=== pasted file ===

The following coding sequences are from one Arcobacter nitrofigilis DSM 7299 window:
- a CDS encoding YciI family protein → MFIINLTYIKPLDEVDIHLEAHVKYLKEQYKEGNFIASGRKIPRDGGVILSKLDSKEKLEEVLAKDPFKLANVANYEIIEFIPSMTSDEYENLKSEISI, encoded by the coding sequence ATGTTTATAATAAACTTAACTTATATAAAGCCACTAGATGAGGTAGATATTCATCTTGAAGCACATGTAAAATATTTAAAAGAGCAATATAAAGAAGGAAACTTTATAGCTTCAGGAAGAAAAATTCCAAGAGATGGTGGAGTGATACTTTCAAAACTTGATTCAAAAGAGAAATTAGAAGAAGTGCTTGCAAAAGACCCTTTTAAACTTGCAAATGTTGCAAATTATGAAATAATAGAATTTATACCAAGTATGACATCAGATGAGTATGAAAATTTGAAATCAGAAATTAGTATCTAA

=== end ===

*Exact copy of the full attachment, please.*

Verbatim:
The following coding sequences are from one Arcobacter nitrofigilis DSM 7299 window:
- a CDS encoding YciI family protein → MFIINLTYIKPLDEVDIHLEAHVKYLKEQYKEGNFIASGRKIPRDGGVILSKLDSKEKLEEVLAKDPFKLANVANYEIIEFIPSMTSDEYENLKSEISI, encoded by the coding sequence ATGTTTATAATAAACTTAACTTATATAAAGCCACTAGATGAGGTAGATATTCATCTTGAAGCACATGTAAAATATTTAAAAGAGCAATATAAAGAAGGAAACTTTATAGCTTCAGGAAGAAAAATTCCAAGAGATGGTGGAGTGATACTTTCAAAACTTGATTCAAAAGAGAAATTAGAAGAAGTGCTTGCAAAAGACCCTTTTAAACTTGCAAATGTTGCAAATTATGAAATAATAGAATTTATACCAAGTATGACATCAGATGAGTATGAAAATTTGAAATCAGAAATTAGTATCTAA